“I can promise you that there’s never been a better putting round of golf than I had that day,” Green said of his opening round 68. “The putts I made were just idiotic. I literally had three putts that I made from 50 feet and I made like four other putts from 20-25 feet. It was absolutely insane. There were a lot of firsts in that tournament,” he added. “(My sister) Shelley was the first female caddy. And I was the first to bring kids out to caddy in the par-3. I actually got reprimanded for it, and now they make little outfits for the kids. I was the first guy to do the skip shot (off the water hazard on the par 3 16th during practice rounds) and I got yelled at for it. Now the fans yell at you when you don’t do it. So I’ve got a couple of unique firsts for Augusta.”
Today, at age 52, Green pioneers a different cause. One that, unlike the stretch of unspeakable tragedy that befell him in June of 2009, he’s somewhat in control of. Green is fighting for his life, which for him means playing golf competitively. Next Sunday, he’ll pause to attend the Connecticut Sports Writers’ Alliance’s 70th annual Gold Key Dinner in Southington. He’ll stand up — on one of his own legs and on one prosthetic — to accept the Bob Casey Award for Courage, named for the former New Haven Register sports editor.
Then, Green will get right back to work. ”I’m honored that the Connecticut writers would think of me and give me the Bob Casey award,” Green told a smattering of those responsible directly. “Obviously, it’s been a strange run. There’s no other way around that. So it’s nice to be recognized.”
By now, local golf fans know about the “strange run” Green speaks of, but it’s gotten no less impossible to grasp in the years since. When a tire blew in the RV Green was aboard en route to a Champions Tour event in Mississippi, the hellacious collision that ensued killed his girlfriend, Jeanne Hodgin, his brother, Bill, and his beloved German shepherd, Nip. Green’s right leg had to be amputated below the knee, the result of the worst of several injuries. Just seven months after the crash, he lost his 20-year-old, long-estranged son, Hunter, to an accidental drug overdose. But just like today, the golfer in Green’s blood told him to fight for the love that hadn’t left him, even if the emotional and physical toll on his body told him otherwise. He was talking about playing, in fact, while still in the operating hospital’s charge.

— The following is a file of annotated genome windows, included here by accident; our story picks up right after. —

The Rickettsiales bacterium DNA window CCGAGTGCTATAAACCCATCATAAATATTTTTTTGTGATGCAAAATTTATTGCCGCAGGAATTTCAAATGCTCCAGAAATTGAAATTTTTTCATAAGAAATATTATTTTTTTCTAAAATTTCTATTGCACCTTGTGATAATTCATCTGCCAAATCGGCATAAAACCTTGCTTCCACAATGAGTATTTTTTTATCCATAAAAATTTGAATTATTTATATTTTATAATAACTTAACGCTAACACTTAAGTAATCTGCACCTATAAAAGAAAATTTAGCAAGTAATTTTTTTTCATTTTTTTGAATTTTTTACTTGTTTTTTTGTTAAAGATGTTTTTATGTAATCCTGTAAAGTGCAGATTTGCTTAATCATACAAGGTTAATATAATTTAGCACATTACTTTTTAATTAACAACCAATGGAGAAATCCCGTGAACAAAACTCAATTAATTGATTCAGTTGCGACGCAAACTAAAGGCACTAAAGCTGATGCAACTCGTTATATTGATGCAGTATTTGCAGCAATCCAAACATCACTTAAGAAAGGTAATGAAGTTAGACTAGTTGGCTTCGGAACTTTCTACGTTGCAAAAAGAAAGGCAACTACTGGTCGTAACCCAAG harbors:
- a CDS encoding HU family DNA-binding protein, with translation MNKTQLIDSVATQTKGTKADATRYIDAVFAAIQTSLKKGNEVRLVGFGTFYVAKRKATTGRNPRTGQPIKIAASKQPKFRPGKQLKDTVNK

Green’s fans know about his comeback, how he participated in 3 Champions Tour events and then an additional local tournament last season, withdrawing from the last two when the pain in his right leg was unbearable. They might even be aware that he’s scheduled to make his first 2011 Champions Tour appearance later this month, pairing with old Tour buddy Mark Calcavecchia for the Liberty Mutual Legends of Golf, a two-man event in Savannah, Georgia.
What makes Green such a study in courage today though is the private aspect of his struggle. Along with the excruciating pain in his stump, Green’s battled the recent presence of 24-hour headaches perhaps tied, doctors have said, to the strain on his liver as caused by his perpetual aching. In many ways, Green has reached a crossroads with his bout. “We’ve definitely hit a stall, so to speak,” Green said. “It has not improved much. I’m still in more pain than I would like. I have too many bad stretches.”
Green has made time away from his West Palm Beach, Fla., home and his frequent visits to neurologists and other specialists to speak with veterans at Fort Bragg, N.C. He’s befriended fellow amputees at Prosthetics & Orthotic Associates in Orlando, Fla., where he picked up the phone Thursday, sharing in emotional first steps and even helping Dr. Stan Patterson develop prosthetics that aid in soldiers’ returns to the golf course.
However far away Green’s own full-time return seems, the faceless heroes in his company motivate his every move. “The one thing I can honestly tell you is people have no appreciation,” Green said. “They say I know people are losing their arms and their legs, but unless you are around the people, it doesn’t affect you. It doesn’t hit you good enough.” Green’s been through 7 or 8 different prosthetics, the latest of which required the latest visit to Patterson for repairs. He’s coped with relentless discomfort. But, taking a cue from those soldiers, he refuses to be denied. “It’s like they’ve never been hurt,” Green said. “The thing they think about right out of the box is how am I going to get back to my teammates, so to speak. Here I am crying over some pain that I have,” he added. “I’ve got to get a grip. Just say OK, cry when the pain hits and keep fighting the fight, because otherwise I lose. And I don’t want to lose.”
And if you listen to his post-Awards dinner plans, it won’t be long before he’s back on-screen. The partnership with Calcavecchia? “I’m definitely playing. There’s no doubt about that.”
The Senior PGA Championship in May? That’s another “definitely.” “They indicated that they wanted to have me, so I’m going to play.”
You can’t stop Ken Green. No sir. You can only slow him down.
Contact Chris Brodeur at firstname.lastname@example.org or 203-731-3378. Follow him on Twitter@BrodeurDNT.